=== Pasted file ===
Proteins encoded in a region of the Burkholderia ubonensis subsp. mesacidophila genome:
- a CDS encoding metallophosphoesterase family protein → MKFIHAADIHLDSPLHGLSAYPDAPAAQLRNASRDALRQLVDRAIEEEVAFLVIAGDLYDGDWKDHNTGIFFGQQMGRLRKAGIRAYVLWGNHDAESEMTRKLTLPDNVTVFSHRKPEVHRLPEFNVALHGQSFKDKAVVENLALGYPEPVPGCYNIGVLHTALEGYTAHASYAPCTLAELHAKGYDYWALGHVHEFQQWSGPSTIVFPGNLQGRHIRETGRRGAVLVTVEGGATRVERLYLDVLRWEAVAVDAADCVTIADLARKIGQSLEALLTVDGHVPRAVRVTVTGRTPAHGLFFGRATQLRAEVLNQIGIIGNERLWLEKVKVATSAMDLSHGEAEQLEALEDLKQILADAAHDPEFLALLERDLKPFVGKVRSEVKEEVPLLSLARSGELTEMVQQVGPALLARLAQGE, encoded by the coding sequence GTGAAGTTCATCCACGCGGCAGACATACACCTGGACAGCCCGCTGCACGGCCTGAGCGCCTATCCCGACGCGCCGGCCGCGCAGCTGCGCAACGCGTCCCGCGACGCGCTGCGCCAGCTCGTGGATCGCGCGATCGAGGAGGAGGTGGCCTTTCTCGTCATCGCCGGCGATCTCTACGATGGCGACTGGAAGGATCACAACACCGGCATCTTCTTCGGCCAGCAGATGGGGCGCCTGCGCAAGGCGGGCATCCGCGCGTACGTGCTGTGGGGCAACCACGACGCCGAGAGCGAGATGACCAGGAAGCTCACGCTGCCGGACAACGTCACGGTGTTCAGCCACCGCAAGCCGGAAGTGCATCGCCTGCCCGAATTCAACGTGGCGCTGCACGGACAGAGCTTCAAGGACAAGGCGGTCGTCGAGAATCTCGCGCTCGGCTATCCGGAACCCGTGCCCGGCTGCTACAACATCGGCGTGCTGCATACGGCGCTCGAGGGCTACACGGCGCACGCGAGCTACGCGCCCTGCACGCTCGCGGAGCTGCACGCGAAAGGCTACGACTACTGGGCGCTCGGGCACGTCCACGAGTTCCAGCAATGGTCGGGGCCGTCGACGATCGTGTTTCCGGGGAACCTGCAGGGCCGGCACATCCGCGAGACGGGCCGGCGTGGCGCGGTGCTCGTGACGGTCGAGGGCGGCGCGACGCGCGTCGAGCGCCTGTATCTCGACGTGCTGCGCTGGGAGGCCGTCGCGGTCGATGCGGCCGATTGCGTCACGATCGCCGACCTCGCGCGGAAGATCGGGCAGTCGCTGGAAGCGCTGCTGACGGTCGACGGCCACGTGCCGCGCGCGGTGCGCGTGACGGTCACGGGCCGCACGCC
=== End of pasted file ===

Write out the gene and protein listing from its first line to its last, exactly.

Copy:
Proteins encoded in a region of the Burkholderia ubonensis subsp. mesacidophila genome:
- a CDS encoding metallophosphoesterase family protein → MKFIHAADIHLDSPLHGLSAYPDAPAAQLRNASRDALRQLVDRAIEEEVAFLVIAGDLYDGDWKDHNTGIFFGQQMGRLRKAGIRAYVLWGNHDAESEMTRKLTLPDNVTVFSHRKPEVHRLPEFNVALHGQSFKDKAVVENLALGYPEPVPGCYNIGVLHTALEGYTAHASYAPCTLAELHAKGYDYWALGHVHEFQQWSGPSTIVFPGNLQGRHIRETGRRGAVLVTVEGGATRVERLYLDVLRWEAVAVDAADCVTIADLARKIGQSLEALLTVDGHVPRAVRVTVTGRTPAHGLFFGRATQLRAEVLNQIGIIGNERLWLEKVKVATSAMDLSHGEAEQLEALEDLKQILADAAHDPEFLALLERDLKPFVGKVRSEVKEEVPLLSLARSGELTEMVQQVGPALLARLAQGE, encoded by the coding sequence GTGAAGTTCATCCACGCGGCAGACATACACCTGGACAGCCCGCTGCACGGCCTGAGCGCCTATCCCGACGCGCCGGCCGCGCAGCTGCGCAACGCGTCCCGCGACGCGCTGCGCCAGCTCGTGGATCGCGCGATCGAGGAGGAGGTGGCCTTTCTCGTCATCGCCGGCGATCTCTACGATGGCGACTGGAAGGATCACAACACCGGCATCTTCTTCGGCCAGCAGATGGGGCGCCTGCGCAAGGCGGGCATCCGCGCGTACGTGCTGTGGGGCAACCACGACGCCGAGAGCGAGATGACCAGGAAGCTCACGCTGCCGGACAACGTCACGGTGTTCAGCCACCGCAAGCCGGAAGTGCATCGCCTGCCCGAATTCAACGTGGCGCTGCACGGACAGAGCTTCAAGGACAAGGCGGTCGTCGAGAATCTCGCGCTCGGCTATCCGGAACCCGTGCCCGGCTGCTACAACATCGGCGTGCTGCATACGGCGCTCGAGGGCTACACGGCGCACGCGAGCTACGCGCCCTGCACGCTCGCGGAGCTGCACGCGAAAGGCTACGACTACTGGGCGCTCGGGCACGTCCACGAGTTCCAGCAATGGTCGGGGCCGTCGACGATCGTGTTTCCGGGGAACCTGCAGGGCCGGCACATCCGCGAGACGGGCCGGCGTGGCGCGGTGCTCGTGACGGTCGAGGGCGGCGCGACGCGCGTCGAGCGCCTGTATCTCGACGTGCTGCGCTGGGAGGCCGTCGCGGTCGATGCGGCCGATTGCGTCACGATCGCCGACCTCGCGCGGAAGATCGGGCAGTCGCTGGAAGCGCTGCTGACGGTCGACGGCCACGTGCCGCGCGCGGTGCGCGTGACGGTCACGGGCCGCACGCC